Where Scott's speech works, and where it doesn't


Gov. Rick Scott makes a point during his State of the State address Tuesday, March 5, 2013, in the Florida House of Representatives in Tallahassee, Fla. The Florida Legislature convened today for its annual 60-day session.

AP Photo/Phil Sears
Published: Tuesday, March 5, 2013 at 6:14 p.m.
Last Modified: Tuesday, March 5, 2013 at 6:14 p.m.

During his State of the State address Tuesday, Florida Gov. Rick Scott seven times declared "it's working," a new slogan crediting his policies for progress over his two years in office.

In that spirit, here's a look at what worked and what didn't in his speech:

Working

1. The jobs guy: There's little argument that Florida's economy is better today than two years ago, a point Scott aggressively drove home.

"Our unemployment rate has now dropped by more than 3 percentage points from two years ago - the second-biggest drop in the country," Scott said.

Given that Scott ran in 2010 as the jobs governor, the message is critical for Florida voters who, despite Scott's abysmal poll ratings, could swing his way if he demonstrates he's performing as promised.

2. Aiming for the middle: The man who relied so heavily on the Tea Party to win in 2010 seemed far removed from his base. Scott re-emphasized his push for expanding Medicaid and increasing government spending on schools - two pretty moderate positions sure to stir opposition from conservatives.

Neither proposal likely has much of a chance with the legislators he spoke to. But more important might be how voters perceive his push to the middle. Even if he doesn't get the Medicaid expansion or teacher raises, he can point to independents and moderates that he tried.

3. Momma's Boy with humble beginnings: Trying to get voters to like him more as a person, Scott turned to his mom. He dedicated several minutes of his speech to his mother, Esther, who died in November at 84. Scott talked at length about staying in touch with her despite his travels and her dedication to doing what was right for her children.

"The longer I live, the more I am convinced that my mom was right," Scott said of Esther, who also was featured in his 2010 campaign ads.

Toss in tales of growing up poor, and Scott seemed to be trying to build a narrative of a guy far removed from the out-of-touch rich guy image that Democrats pinned on 2012 presidential candidate Mitt Romney.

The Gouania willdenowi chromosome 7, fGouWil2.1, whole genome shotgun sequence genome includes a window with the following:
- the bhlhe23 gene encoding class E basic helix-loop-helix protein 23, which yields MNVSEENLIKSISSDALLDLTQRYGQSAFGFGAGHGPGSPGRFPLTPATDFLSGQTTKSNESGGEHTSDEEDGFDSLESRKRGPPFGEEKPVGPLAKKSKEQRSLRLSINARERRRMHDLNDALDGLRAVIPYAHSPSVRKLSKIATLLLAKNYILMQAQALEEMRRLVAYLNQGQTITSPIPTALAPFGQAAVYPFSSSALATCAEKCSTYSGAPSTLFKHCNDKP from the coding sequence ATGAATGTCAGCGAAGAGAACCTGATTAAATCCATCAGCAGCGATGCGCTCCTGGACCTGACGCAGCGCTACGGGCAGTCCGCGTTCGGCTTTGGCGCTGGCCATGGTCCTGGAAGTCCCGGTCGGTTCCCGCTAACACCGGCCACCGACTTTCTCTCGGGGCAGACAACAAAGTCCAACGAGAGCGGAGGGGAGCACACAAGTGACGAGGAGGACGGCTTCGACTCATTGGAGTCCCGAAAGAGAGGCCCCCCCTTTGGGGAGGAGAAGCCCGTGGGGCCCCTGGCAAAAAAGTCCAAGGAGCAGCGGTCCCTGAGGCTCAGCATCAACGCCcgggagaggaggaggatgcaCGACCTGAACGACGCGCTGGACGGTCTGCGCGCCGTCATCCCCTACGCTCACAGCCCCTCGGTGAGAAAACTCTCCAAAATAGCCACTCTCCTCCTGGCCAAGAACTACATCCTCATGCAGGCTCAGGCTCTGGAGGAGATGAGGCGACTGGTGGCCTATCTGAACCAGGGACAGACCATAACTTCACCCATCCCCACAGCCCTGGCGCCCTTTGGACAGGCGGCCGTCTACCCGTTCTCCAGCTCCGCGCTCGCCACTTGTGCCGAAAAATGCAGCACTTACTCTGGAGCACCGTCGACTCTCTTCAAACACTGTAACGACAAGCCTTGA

It's a critical point as Scott prepares for re-election in 2014. Polls show Scott has a likability problem. Just 36 percent of voters said they like Scott as a person in a recent Quinnipiac University poll.

4. Contrasting Crist: Scott didn't mention former Gov. Charlie Crist by name, but it was clear he was setting up a counter-argument to Crist, now a Democrat and said to be considering challenging Scott. Scott noted that before he was elected the state's unemployment was 11.1 percent.

"In the four years before I took office, Florida lost more than 825,000 jobs," Scott said.

Not working

1. Legislative disconnect: The leaders of the Senate and House are, like Scott, conservative Republicans, but there was little indication that they are on the same page.

Scott talked about his priorities to give teachers raises, expand Medicaid and cut sales taxes on manufacturing equipment. But an hour earlier, House Speaker Will Weatherford, R-Wesley Chapel, articulated his priorities in a speech to the House - ethics reform, addressing the state's pension system and providing in-state tuition to children born in Florida to undocumented immigrants all got time.

Scott's manufacturing tax cut and his teacher pay raise didn't get a mention. Weatherford also blasted the idea of expanding Medicaid. It's another sign that Scott has yet to figure out how to work with lawmakers.

2. Outsider role: Scott begins his third year in the governor's mansion. He survived a brutal Republican primary and general election in 2010 and ran campaign-like ads against President Barack Obama's health-care reforms before that.

Yet on Tuesday he twice tried to declare that he is not a politician, clinging to the outsider mentality that appealed to many in 2010. That could be a tough sell for voters, given Scott is more than halfway through his term as governor of one of the nation's four largest states.

3. Rick Perry envy: Once again, Scott injected Texas Gov. Rick Perry, a Republican, into a speech. Scott in the past has fawned over Perry's job creation efforts and said he wants to emulate it in Florida. He cracked a fishing joke and said he hoped Perry was listening to his speech.

"Florida will soon unseat Texas as the top job creator in the nation," Scott said.

Given that Perry is now known as a failed GOP presidential candidate who has trouble remembering lists of three, it might not have the impact Scott intended.

4. Criticizing other states: Scott bashed public policy in Illinois, California and New York, saying taxing policies there hindered those states' growth and helped make Florida more attractive to business leaders.

Yet New York and California both reported gross state product - a measure of economic activity equivalent to a national gross domestic product - that dwarf Florida's. And Illinois' GSP increased more in 2011 than Florida's, according to the U.S. Bureau of Labor Statistics. While Florida's economic situation is improving, it is far from matching up to the economic engines of California or New York.

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